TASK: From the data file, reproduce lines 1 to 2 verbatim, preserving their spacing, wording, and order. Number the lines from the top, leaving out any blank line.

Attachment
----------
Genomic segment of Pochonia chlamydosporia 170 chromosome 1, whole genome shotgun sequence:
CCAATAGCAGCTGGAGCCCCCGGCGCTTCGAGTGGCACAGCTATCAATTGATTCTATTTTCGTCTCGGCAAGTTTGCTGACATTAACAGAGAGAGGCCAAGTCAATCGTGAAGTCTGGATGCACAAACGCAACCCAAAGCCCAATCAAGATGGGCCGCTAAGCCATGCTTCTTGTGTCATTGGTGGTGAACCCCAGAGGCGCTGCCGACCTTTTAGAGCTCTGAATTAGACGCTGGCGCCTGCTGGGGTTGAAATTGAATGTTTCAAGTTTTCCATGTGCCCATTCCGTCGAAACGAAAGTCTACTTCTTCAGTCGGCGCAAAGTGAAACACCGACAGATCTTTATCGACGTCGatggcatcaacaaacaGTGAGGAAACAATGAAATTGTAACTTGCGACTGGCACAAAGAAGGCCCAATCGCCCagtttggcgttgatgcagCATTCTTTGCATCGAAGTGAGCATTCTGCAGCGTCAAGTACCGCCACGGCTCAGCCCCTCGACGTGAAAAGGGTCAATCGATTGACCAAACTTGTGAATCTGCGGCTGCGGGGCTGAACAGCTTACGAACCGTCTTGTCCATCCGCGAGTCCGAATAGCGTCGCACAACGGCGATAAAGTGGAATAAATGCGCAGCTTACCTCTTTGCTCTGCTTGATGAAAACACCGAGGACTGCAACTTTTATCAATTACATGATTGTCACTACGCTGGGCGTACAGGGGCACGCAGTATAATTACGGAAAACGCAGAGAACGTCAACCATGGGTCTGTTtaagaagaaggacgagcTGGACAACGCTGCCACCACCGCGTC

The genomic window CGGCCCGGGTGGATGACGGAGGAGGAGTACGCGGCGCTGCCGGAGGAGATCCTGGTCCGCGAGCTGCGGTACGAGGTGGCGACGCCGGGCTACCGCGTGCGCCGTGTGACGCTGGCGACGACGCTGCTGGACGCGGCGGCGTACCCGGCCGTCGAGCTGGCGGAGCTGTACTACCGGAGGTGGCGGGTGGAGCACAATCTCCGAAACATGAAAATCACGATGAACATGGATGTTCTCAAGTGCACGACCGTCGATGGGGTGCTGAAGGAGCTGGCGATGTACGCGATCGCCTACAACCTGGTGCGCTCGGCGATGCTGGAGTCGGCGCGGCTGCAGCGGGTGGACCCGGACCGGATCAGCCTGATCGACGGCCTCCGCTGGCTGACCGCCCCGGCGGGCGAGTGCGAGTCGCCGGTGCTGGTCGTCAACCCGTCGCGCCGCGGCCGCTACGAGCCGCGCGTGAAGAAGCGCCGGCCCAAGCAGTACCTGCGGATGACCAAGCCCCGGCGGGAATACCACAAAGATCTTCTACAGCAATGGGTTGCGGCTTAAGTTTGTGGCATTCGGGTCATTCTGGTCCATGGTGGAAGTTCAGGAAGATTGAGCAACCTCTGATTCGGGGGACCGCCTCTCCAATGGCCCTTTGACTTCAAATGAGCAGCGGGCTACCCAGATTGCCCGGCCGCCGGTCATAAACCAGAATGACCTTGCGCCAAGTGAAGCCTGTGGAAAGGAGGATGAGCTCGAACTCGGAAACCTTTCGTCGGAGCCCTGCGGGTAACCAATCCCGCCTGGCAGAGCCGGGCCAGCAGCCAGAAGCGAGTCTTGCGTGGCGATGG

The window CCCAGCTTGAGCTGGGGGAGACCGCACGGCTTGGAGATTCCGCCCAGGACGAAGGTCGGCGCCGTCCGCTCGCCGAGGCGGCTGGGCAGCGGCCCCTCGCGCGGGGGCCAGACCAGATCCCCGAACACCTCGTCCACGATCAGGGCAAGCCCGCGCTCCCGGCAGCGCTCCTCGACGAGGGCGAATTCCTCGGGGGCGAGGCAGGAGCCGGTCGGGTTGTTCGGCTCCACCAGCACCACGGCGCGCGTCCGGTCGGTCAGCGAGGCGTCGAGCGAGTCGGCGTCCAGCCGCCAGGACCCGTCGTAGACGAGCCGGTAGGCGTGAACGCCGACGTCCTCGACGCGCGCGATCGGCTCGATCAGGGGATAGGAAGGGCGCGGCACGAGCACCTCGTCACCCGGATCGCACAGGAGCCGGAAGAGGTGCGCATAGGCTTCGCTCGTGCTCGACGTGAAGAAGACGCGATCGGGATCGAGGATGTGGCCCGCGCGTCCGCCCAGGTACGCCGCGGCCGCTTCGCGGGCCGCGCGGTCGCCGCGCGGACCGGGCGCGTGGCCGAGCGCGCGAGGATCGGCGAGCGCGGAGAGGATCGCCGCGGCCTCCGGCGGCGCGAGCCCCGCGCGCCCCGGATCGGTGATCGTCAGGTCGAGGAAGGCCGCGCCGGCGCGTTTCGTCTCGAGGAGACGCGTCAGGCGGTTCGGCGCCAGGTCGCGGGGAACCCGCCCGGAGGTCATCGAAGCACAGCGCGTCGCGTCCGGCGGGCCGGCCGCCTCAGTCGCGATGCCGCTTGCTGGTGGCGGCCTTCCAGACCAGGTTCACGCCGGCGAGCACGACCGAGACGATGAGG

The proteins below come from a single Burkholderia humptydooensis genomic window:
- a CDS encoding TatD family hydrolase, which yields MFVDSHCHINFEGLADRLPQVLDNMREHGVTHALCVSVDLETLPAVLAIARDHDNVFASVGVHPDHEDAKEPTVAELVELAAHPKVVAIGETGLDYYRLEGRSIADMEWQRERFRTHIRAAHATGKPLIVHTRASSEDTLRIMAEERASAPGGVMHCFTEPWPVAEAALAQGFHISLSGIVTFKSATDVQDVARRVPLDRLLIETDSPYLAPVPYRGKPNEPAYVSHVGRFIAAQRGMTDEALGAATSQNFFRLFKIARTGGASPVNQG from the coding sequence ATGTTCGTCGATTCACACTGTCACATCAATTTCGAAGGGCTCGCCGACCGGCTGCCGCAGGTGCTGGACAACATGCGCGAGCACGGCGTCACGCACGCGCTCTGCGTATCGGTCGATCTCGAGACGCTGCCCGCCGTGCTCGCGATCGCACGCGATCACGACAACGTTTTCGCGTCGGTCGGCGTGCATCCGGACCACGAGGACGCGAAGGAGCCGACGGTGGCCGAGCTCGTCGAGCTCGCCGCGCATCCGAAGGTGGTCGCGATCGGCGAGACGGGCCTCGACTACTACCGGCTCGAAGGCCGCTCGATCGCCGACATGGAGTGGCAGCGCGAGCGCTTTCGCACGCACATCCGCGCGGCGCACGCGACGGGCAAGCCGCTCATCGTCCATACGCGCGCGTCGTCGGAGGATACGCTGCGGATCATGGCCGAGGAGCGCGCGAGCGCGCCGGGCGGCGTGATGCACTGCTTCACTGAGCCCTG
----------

Genomic segment of Pochonia chlamydosporia 170 chromosome 1, whole genome shotgun sequence:
CCAATAGCAGCTGGAGCCCCCGGCGCTTCGAGTGGCACAGCTATCAATTGATTCTATTTTCGTCTCGGCAAGTTTGCTGACATTAACAGAGAGAGGCCAAGTCAATCGTGAAGTCTGGATGCACAAACGCAACCCAAAGCCCAATCAAGATGGGCCGCTAAGCCATGCTTCTTGTGTCATTGGTGGTGAACCCCAGAGGCGCTGCCGACCTTTTAGAGCTCTGAATTAGACGCTGGCGCCTGCTGGGGTTGAAATTGAATGTTTCAAGTTTTCCATGTGCCCATTCCGTCGAAACGAAAGTCTACTTCTTCAGTCGGCGCAAAGTGAAACACCGACAGATCTTTATCGACGTCGatggcatcaacaaacaGTGAGGAAACAATGAAATTGTAACTTGCGACTGGCACAAAGAAGGCCCAATCGCCCagtttggcgttgatgcagCATTCTTTGCATCGAAGTGAGCATTCTGCAGCGTCAAGTACCGCCACGGCTCAGCCCCTCGACGTGAAAAGGGTCAATCGATTGACCAAACTTGTGAATCTGCGGCTGCGGGGCTGAACAGCTTACGAACCGTCTTGTCCATCCGCGAGTCCGAATAGCGTCGCACAACGGCGATAAAGTGGAATAAATGCGCAGCTTACCTCTTTGCTCTGCTTGATGAAAACACCGAGGACTGCAACTTTTATCAATTACATGATTGTCACTACGCTGGGCGTACAGGGGCACGCAGTATAATTACGGAAAACGCAGAGAACGTCAACCATGGGTCTGTTtaagaagaaggacgagcTGGACAACGCTGCCACCACCGCGTC